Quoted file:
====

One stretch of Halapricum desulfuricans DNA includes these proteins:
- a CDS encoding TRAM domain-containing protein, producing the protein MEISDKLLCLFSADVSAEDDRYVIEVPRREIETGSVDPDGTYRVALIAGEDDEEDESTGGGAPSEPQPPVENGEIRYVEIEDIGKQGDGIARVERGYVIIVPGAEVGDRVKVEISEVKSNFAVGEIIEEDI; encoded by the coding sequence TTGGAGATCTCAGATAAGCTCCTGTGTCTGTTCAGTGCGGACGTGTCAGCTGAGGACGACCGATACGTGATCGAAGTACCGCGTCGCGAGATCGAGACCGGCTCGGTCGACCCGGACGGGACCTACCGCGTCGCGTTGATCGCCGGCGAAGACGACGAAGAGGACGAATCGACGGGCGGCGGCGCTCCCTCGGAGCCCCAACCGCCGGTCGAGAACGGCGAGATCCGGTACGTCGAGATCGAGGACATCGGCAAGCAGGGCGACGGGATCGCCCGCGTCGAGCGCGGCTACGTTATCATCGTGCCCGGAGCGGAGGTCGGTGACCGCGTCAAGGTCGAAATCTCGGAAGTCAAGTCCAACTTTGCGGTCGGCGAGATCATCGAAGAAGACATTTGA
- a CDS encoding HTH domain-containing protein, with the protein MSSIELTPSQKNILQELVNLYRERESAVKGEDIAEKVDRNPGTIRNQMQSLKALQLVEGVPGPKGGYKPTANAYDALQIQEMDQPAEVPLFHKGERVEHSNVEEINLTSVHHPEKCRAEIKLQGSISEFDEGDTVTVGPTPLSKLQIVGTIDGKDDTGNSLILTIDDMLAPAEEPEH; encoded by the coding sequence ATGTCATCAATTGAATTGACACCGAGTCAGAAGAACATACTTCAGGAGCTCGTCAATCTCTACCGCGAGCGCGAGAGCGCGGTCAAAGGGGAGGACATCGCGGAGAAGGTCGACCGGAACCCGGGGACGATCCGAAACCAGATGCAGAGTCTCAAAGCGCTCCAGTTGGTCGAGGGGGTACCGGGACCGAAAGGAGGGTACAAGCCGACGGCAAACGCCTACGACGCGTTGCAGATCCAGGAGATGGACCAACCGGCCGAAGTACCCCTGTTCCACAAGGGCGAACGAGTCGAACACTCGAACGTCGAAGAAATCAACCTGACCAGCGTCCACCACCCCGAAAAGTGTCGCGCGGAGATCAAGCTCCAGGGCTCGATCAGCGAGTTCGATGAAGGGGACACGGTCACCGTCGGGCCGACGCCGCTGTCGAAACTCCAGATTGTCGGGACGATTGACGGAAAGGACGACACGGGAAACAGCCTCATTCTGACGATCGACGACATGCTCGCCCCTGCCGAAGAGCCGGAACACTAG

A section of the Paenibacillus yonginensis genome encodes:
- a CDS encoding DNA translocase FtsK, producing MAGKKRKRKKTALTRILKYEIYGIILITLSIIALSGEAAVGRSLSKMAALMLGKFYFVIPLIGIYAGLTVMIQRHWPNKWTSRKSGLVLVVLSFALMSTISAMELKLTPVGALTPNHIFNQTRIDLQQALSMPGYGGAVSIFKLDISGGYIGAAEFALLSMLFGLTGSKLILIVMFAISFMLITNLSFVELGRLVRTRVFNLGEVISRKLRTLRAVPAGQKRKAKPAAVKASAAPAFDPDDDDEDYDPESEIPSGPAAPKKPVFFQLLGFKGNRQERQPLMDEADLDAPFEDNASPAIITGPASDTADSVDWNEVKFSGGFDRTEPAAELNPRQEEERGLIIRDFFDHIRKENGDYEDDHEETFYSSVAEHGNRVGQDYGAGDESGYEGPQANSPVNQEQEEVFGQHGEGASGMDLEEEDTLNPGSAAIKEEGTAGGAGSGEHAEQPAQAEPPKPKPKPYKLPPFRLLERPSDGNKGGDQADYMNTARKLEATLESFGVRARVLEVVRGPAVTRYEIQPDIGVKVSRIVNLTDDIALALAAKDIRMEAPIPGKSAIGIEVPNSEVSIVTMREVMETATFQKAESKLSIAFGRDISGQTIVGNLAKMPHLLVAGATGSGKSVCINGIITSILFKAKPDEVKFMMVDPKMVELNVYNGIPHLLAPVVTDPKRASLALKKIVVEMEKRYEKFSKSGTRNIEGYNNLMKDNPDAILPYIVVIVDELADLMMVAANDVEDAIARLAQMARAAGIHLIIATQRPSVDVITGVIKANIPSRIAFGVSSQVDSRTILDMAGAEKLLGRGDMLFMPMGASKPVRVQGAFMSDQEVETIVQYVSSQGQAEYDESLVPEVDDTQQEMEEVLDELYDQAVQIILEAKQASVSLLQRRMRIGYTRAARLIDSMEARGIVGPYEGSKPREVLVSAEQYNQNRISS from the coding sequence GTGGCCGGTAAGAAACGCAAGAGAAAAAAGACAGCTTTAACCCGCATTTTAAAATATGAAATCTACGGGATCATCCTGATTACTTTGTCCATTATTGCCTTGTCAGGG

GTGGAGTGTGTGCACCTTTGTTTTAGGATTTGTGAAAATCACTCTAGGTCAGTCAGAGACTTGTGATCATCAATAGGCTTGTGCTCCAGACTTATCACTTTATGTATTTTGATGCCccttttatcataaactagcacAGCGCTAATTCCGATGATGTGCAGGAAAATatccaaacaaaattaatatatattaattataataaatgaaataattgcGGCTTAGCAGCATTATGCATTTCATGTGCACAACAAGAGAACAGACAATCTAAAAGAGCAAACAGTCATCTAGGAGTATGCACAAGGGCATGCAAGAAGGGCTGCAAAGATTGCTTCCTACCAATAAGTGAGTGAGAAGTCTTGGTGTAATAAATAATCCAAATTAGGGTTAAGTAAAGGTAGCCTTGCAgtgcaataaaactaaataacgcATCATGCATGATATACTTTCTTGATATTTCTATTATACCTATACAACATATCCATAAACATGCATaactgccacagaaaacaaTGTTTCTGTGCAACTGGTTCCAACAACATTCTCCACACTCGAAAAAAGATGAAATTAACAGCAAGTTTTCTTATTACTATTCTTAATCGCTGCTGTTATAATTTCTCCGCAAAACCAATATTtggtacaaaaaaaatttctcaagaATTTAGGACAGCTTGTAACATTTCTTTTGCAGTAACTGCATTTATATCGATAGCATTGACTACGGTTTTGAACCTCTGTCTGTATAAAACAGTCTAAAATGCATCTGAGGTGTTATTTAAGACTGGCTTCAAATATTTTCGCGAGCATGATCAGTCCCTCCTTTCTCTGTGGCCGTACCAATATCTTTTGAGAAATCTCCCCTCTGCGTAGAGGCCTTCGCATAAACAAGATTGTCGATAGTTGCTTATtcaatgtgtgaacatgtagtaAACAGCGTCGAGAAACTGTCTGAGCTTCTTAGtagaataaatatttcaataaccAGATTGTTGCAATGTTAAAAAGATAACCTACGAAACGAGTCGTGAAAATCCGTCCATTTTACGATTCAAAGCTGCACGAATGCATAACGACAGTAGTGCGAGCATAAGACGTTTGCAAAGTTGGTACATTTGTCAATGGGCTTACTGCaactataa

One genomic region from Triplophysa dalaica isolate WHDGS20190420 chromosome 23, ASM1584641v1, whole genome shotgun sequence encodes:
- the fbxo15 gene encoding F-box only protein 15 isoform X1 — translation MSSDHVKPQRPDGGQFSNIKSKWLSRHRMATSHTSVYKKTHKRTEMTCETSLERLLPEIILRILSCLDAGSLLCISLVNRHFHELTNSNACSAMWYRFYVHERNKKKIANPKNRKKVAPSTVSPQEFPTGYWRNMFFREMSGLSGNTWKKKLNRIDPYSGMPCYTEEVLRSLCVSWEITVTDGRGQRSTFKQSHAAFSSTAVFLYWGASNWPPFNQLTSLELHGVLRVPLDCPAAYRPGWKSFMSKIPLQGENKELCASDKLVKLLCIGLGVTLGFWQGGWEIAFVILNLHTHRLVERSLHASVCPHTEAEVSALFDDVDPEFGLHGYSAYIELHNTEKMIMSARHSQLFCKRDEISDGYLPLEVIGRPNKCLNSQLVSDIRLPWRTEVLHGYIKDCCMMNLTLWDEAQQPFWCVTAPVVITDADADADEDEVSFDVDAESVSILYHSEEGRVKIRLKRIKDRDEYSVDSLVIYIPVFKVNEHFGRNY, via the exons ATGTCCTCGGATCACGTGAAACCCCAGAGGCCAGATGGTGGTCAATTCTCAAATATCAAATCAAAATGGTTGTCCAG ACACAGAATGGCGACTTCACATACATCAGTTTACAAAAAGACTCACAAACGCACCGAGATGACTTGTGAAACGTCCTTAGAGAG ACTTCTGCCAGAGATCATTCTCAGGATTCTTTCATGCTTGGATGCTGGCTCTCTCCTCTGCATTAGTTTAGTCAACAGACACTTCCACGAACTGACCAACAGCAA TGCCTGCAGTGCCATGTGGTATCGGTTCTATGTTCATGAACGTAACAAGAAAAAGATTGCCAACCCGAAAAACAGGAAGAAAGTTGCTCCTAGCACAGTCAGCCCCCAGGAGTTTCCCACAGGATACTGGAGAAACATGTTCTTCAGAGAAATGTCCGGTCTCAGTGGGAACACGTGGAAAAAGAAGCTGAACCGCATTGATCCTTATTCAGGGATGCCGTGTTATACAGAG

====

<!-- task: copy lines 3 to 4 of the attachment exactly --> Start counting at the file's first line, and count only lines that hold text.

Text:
- a CDS encoding HTH domain-containing protein, with the protein MSSIELTPSQKNILQELVNLYRERESAVKGEDIAEKVDRNPGTIRNQMQSLKALQLVEGVPGPKGGYKPTANAYDALQIQEMDQPAEVPLFHKGERVEHSNVEEINLTSVHHPEKCRAEIKLQGSISEFDEGDTVTVGPTPLSKLQIVGTIDGKDDTGNSLILTIDDMLAPAEEPEH; encoded by the coding sequence ATGTCATCAATTGAATTGACACCGAGTCAGAAGAACATACTTCAGGAGCTCGTCAATCTCTACCGCGAGCGCGAGAGCGCGGTCAAAGGGGAGGACATCGCGGAGAAGGTCGACCGGAACCCGGGGACGATCCGAAACCAGATGCAGAGTCTCAAAGCGCTCCAGTTGGTCGAGGGGGTACCGGGACCGAAAGGAGGGTACAAGCCGACGGCAAACGCCTACGACGCGTTGCAGATCCAGGAGATGGACCAACCGGCCGAAGTACCCCTGTTCCACAAGGGCGAACGAGTCGAACACTCGAACGTCGAAGAAATCAACCTGACCAGCGTCCACCACCCCGAAAAGTGTCGCGCGGAGATCAAGCTCCAGGGCTCGATCAGCGAGTTCGATGAAGGGGACACGGTCACCGTCGGGCCGACGCCGCTGTCGAAACTCCAGATTGTCGGGACGATTGACGGAAAGGACGACACGGGAAACAGCCTCATTCTGACGATCGACGACATGCTCGCCCCTGCCGAAGAGCCGGAACACTAG

A section of the Paenibacillus yonginensis genome encodes: